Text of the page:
President Monson shared this poem in his October 2015 General Conference talk Be an Example and a Light.
The talk is part of the Youth Sunday School lesson next week.
"May I say to all of you, and particularly to you young people, that as the world moves further and further away from the principles and guidelines given to us by a loving Heavenly Father, we will stand out from the crowd because we are different. We will stand out because we dress modestly. We will be different because we do not use profanity and because we do not partake of substances which are harmful to our bodies. We will be different because we avoid off-color humor and degrading remarks. We will be different as we decide not to fill our minds with media choices that are base and demeaning and that will remove the Spirit from our homes and our lives. We will certainly stand out as we make choices regarding morality—choices which adhere to gospel principles and standards. Those things which make us different from most of the world also provide us with that light and that spirit which will shine in an increasingly dark world.
It is often difficult to be different and to stand alone in a crowd. It is natural to fear what others might think or say. Comforting are the words of the psalm: “The Lord is my light and my salvation; whom shall I fear? the Lord is the strength of my life; of whom shall I be afraid?”7 As we make Christ the center of our lives, our fears will be replaced by the courage of our convictions.
Life is perfect for none of us, and at times the challenges and difficulties we face may become overwhelming, causing our light to dim. However, with help from our Heavenly Father, coupled with support from others, we can regain that light which will illuminate our own path once again and provide the light others may need."
"May I share with you the account of how our Heavenly Father answered the prayers and pleadings of one woman and provided her the peace and assurance she so desperately sought?
Tiffany’s difficulties began last year when she had guests at her home for Thanksgiving and then again for Christmas. Her husband had been in medical school and was now in the second year of his medical residency. Because of the long work hours required of him, he was not able to help her as much as they both would have liked, and so most of that which needed to be accomplished during this holiday season, in addition to the care of their four young children, fell to Tiffany. She was becoming overwhelmed, and then she learned that one who was dear to her had been diagnosed with cancer. The stress and worry began to take a heavy toll on her, and she slipped into a period of discouragement and depression. She sought medical help, and yet nothing changed. Her appetite disappeared, and she began to lose weight, which her tiny frame could ill afford. She sought peace through the scriptures and prayed for deliverance from the gloom which was overtaking her. When neither peace nor help seemed to come, she began to feel abandoned by God. Her family and friends prayed for her and tried desperately to help. They delivered her favorite foods in an attempt to keep her physically healthy, but she could take only a few bites and then would be unable to finish.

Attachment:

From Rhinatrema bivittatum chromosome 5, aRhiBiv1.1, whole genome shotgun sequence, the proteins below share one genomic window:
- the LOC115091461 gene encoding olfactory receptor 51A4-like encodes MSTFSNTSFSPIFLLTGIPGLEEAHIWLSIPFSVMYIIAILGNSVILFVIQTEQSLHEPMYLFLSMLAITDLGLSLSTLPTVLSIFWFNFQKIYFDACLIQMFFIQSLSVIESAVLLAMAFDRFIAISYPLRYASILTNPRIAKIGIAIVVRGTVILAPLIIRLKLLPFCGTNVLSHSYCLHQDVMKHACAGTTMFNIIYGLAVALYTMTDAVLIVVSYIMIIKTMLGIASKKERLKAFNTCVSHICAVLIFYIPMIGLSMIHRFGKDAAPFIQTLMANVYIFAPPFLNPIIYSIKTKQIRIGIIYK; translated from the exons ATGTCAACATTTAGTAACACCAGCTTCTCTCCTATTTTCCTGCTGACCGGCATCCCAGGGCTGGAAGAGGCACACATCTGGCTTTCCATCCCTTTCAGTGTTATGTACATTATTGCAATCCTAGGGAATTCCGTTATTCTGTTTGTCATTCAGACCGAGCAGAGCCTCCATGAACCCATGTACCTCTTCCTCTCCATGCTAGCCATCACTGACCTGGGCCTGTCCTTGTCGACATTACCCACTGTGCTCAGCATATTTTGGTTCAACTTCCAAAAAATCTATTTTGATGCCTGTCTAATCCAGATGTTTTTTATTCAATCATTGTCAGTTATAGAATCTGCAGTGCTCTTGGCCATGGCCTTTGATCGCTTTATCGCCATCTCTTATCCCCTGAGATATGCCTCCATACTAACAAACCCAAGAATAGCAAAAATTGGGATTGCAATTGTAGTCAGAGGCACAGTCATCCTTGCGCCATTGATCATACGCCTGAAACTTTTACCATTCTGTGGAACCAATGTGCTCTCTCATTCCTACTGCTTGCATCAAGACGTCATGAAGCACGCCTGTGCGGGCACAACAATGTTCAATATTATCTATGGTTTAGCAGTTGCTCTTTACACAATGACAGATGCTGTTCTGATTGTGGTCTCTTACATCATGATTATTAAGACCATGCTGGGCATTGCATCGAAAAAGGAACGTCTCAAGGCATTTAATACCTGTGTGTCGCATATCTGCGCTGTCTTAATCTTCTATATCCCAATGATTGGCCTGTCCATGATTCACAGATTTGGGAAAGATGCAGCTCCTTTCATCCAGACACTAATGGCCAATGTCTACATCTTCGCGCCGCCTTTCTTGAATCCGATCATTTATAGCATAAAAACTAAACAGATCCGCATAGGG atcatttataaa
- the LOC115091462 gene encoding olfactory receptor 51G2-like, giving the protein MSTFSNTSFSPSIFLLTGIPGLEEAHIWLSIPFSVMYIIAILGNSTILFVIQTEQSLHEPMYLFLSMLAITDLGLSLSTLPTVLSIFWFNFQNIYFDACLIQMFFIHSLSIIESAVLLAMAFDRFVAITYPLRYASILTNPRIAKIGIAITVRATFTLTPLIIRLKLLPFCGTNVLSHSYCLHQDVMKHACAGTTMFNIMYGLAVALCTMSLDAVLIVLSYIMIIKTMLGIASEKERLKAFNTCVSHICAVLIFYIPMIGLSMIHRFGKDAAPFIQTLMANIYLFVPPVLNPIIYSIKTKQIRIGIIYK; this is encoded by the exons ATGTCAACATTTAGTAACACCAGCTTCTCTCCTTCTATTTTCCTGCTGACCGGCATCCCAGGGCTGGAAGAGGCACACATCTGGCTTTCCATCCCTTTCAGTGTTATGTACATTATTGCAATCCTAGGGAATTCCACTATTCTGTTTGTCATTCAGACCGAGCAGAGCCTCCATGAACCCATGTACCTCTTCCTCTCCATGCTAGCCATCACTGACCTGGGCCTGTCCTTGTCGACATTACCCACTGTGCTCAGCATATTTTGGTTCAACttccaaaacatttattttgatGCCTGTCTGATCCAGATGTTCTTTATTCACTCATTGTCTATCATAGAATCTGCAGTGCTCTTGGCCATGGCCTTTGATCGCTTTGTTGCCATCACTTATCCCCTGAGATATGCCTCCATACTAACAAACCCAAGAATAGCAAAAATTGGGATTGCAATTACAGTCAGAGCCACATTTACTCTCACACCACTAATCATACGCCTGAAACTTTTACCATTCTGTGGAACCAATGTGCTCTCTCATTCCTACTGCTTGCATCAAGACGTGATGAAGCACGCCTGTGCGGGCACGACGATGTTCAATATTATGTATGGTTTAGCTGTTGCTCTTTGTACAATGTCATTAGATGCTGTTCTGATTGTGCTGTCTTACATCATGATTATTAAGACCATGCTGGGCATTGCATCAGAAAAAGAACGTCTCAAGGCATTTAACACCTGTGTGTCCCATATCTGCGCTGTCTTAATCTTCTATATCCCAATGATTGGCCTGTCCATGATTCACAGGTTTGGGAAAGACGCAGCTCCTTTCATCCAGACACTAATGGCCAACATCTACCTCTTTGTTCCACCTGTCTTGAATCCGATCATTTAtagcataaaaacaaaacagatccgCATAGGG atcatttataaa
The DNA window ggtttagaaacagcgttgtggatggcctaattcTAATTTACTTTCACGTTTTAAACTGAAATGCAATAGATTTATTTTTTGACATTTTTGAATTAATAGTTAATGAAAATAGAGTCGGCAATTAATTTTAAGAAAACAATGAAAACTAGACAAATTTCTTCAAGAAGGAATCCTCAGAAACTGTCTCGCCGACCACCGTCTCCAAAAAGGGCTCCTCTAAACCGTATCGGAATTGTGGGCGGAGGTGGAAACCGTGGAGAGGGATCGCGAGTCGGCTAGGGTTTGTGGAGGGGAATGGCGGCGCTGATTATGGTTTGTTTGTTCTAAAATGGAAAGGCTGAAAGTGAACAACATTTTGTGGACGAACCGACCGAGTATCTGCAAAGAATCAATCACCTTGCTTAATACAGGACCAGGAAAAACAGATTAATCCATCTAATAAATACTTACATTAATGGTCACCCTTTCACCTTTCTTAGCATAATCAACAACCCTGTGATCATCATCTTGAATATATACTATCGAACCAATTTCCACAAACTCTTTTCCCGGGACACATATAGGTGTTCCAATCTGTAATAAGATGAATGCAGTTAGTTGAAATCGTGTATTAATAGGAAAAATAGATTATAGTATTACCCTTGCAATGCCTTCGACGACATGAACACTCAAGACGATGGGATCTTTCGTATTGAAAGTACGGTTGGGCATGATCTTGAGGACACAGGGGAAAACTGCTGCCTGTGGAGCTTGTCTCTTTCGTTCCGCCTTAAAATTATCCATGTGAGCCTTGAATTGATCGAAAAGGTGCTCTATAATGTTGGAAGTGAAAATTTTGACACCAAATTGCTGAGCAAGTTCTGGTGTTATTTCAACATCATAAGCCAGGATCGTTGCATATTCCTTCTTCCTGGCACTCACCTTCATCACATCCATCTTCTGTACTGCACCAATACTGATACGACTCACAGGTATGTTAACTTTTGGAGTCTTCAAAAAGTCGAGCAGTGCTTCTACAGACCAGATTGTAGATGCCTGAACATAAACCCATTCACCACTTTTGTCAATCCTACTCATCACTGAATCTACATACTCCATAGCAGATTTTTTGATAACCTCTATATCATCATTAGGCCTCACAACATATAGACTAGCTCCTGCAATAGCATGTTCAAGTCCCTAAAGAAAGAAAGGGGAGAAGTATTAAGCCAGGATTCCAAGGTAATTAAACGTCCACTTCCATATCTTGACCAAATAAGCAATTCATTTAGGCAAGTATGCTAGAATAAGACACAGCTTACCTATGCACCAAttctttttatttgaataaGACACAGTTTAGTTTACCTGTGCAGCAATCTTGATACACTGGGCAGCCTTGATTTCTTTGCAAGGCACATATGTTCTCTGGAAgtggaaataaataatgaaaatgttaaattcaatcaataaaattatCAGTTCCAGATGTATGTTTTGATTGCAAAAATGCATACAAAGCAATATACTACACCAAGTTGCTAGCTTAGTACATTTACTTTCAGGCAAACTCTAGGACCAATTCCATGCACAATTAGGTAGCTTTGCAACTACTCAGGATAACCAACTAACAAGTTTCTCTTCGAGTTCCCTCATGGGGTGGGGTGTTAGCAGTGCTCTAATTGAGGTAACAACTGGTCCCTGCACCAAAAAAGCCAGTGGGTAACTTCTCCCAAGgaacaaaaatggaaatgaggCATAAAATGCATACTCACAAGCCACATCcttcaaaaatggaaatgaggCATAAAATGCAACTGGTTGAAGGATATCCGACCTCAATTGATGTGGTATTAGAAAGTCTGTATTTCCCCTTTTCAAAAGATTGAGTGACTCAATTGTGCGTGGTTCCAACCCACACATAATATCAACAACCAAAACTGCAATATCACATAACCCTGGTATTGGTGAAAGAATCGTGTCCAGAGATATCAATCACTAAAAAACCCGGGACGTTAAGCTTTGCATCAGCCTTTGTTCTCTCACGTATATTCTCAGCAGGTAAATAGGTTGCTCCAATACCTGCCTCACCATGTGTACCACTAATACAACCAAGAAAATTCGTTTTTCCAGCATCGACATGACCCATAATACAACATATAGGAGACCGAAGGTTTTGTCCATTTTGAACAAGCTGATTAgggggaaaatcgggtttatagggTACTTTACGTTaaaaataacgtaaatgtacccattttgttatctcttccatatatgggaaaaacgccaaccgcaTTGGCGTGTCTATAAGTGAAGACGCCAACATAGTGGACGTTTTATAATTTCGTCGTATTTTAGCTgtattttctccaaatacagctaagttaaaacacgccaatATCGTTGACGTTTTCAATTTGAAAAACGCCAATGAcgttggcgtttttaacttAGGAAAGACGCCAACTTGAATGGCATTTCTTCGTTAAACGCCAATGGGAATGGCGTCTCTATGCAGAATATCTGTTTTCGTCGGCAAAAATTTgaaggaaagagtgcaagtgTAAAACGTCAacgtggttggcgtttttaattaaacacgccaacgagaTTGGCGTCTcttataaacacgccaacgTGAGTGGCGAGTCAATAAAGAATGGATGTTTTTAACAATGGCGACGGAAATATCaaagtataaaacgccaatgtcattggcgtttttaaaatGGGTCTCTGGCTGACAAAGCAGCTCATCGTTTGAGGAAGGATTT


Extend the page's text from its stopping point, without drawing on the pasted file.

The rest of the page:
On one particularly trying day, a friend attempted in vain to entice her with foods she had always loved. When nothing worked, the friend said, “There must be something that sounds good to you.”
Tiffany thought for a moment and said, “The only thing I can think of that sounds good is homemade bread.”
But there was none on hand.
The following afternoon Tiffany’s doorbell rang. Her husband happened to be home and answered it. When he returned, he was carrying a loaf of homemade bread. Tiffany was astonished when he told her it had come from a woman named Sherrie, whom they barely knew. She was a friend of Tiffany’s sister Nicole, who lived in Denver, Colorado. Sherrie had been introduced to Tiffany and her husband briefly several months earlier when Nicole and her family were staying with Tiffany for Thanksgiving. Sherrie, who lived in Omaha, had come to Tiffany’s home to visit with Nicole.
Now, months later, with the delicious bread in hand, Tiffany called her sister Nicole to thank her for sending Sherrie on an errand of mercy. Instead, she learned Nicole had not instigated the visit and had no knowledge of it.
The rest of the story unfolded as Nicole checked with her friend Sherrie to find out what had prompted her to deliver that loaf of bread. What she learned was an inspiration to her, to Tiffany, to Sherrie—and it is an inspiration to me.
On that particular morning of the bread delivery, Sherrie had been prompted to make two loaves of bread instead of the one she had planned to make. She said she felt impressed to take the second loaf with her in her car that day, although she didn’t know why. After lunch at a friend’s home, her one-year-old daughter began to cry and needed to be taken home for a nap. Sherrie hesitated when the unmistakable feeling came to her that she needed to deliver that extra loaf of bread to Nicole’s sister Tiffany, who lived 30 minutes away on the other side of town and whom she barely knew. She tried to rationalize away the thought, wanting to get her very tired daughter home and feeling sheepish about delivering a loaf of bread to people who were almost strangers. However, the impression to go to Tiffany’s home was strong, so she heeded the prompting.